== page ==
Huntington disease (HD) is a neurodegenerative movement disorder characterized by involuntary and irregular movements of the limbs, neck, head, and/or face (chorea). This autosomal-dominant inherited disease is caused by mutations (increased number of CAG trinucleotide repeats) in the huntingtin gene which eventually leads to the dysfunction of subcortical motor circuits. Symptom onset depends on the individual extent of the genetic abnormalities but usually occurs around 40 years of age. In later stages, psychiatric symptoms like dementia and depression are common. To date, no disease-modifying treatment is available. Management involves symptomatic treatment and supportive care. On average, HD leads to death within 15–20 years after symptom onset.
- Sex: ♂ = ♀
Peak incidence 
- ∼ 40 years of age (symptom onset usually between 20 and 50 years of age)
- One of the most common hereditary diseases of the brain
- Peak prevalence: 3–7 per 100,000 people of Western European descent (compared to 1 per 100,000 people of Asian and African descent) 
Epidemiological data refers to the US, unless otherwise specified.
Increased number of CAG repeats (trinucleotide or triplet repeat expansion) in the huntingtin gene on chromosome 4 (most likely due to DNA polymerase dysfunction) results in the expression of an altered huntingtin protein.
- Huntingtin is physiologically expressed throughout the CNS, but its exact function is not known.
- 40 or more CAG repeats result in almost certain development of HD .
- Inheritance 
- Overall levels of abnormal huntingtin protein correlate with the severity of symptoms.
The striatum normally controls movement via inhibitory outputs to the globus pallidus internus (direct pathway) and globus pallidus externus (indirect pathway).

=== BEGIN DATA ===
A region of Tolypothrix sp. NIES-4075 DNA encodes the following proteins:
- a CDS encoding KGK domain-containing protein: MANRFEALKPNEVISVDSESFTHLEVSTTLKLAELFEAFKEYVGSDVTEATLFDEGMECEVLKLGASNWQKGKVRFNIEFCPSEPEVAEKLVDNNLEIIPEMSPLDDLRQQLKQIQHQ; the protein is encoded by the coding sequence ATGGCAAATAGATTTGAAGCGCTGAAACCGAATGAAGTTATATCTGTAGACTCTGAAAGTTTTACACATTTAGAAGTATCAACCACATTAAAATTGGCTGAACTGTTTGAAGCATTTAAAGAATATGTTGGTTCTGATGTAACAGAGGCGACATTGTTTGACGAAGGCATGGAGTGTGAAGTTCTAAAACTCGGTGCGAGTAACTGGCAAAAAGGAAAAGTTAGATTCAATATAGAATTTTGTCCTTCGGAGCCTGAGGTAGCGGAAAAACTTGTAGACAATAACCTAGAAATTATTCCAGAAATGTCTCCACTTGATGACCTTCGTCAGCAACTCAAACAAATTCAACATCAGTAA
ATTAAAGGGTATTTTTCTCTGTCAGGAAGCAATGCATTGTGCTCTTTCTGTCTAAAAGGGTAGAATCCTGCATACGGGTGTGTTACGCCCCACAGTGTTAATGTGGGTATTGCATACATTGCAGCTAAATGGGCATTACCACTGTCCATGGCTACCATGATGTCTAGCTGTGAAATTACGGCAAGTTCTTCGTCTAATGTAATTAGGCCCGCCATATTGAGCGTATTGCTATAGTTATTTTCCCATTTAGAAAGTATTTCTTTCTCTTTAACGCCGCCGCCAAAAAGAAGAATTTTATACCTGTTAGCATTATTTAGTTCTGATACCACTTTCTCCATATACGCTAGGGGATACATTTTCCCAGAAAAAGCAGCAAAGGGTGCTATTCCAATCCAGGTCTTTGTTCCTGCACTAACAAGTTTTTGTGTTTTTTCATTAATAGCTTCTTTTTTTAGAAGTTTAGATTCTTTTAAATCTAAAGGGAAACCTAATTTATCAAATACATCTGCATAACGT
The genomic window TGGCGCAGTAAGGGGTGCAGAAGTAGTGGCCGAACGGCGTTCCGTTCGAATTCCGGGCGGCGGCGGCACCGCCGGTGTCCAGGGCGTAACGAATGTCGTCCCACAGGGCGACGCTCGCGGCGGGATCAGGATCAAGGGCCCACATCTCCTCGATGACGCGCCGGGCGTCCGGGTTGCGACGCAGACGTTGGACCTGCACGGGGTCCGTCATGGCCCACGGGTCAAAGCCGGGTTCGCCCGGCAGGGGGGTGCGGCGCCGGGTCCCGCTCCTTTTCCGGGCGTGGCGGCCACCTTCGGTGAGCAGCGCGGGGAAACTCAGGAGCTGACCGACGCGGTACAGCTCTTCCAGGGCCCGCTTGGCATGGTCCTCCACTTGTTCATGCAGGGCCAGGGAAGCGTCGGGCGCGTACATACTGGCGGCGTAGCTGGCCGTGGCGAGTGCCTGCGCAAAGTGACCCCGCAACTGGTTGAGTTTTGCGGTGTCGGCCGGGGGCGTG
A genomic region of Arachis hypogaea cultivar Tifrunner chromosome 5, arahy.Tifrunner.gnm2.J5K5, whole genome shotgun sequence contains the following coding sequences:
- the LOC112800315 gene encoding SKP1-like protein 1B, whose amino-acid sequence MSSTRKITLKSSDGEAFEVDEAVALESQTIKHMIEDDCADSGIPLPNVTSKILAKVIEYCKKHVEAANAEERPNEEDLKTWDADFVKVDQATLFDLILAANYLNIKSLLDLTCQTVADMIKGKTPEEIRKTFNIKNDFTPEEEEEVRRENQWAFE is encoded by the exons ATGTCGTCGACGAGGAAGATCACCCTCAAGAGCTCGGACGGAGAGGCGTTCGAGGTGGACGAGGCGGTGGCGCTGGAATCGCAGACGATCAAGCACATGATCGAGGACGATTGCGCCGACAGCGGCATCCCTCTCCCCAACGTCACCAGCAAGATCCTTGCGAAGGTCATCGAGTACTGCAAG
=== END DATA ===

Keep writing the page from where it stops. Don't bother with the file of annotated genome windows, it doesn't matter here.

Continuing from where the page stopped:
- Direct pathway
- Striatal projections inhibit the external globus pallidus, which normally inhibits the subthalamic nucleus.
- The subthalamic nucleus possesses excitatory projections to the internal globus pallidus which in turn projects to the thalamus and ultimately to the cortex.
- Activation of the indirect pathway generally results in decreased transmission to the cortex.
- In HD, the indirect pathway is commonly affected earlier than the direct pathway. 
- Early stages: only the indirect pathway is affected → increased dopaminergic transmission → excess cortical activity → hyperkinetic/choreatic movements 
- Later stages: both pathways are affected: , which, together with additional factors → overall decrease of excitatory thalamic transmission to the cortex → hypokinetic/akinetic symptoms
- Neuronal injury and death is caused by overactivation of N-methyl-D-aspartate (NMDA) receptors through excessive glutamate stimulation (glutamate-induced excitotoxicity), which leads to:
In Huntington disease, increased number of CAG repeats leads to the damage to the Caudate nucleus and results in decreased Ach and GABA.
- Movement dysfunction 
- Sensory deficits
- Autonomic symptoms: hyperhidrosis, urinary incontinence
Advanced stages 
- Movement dysfunction
- Cognitive decline, psychiatric symptoms, and behavioral changes (these symptoms may mimic substance use) 
- Cachexia (due to dysphagia and high energy consumption)
- Atypical symptoms
- Patient history
- Genetic testing (e.g. polymerase chain reaction)
- Imaging: rarely used 
Differential diagnosis of choreoathetoid movement disorders
|Epidemiology & etiology||Signs & symptoms||Diagnostics|
Huntington disease 
| || |
|Ballismus || |
Drug-induced chorea 
| || |
The differential diagnoses listed here are not exhaustive.
- Ongoing physiotherapeutic, ergotherapeutic, and logotherapeutic care
- Psychotherapy (if needed)
- Consultation of specially trained counselors (if genetic diagnostics are employed)
Medical therapy 
- Hyperkinetic/choreatic movements
- Psychosis: atypical neuroleptics (e.g., clozapine)
- Depression: SSRIs (e.g., citalopram)
There is no causal therapy available.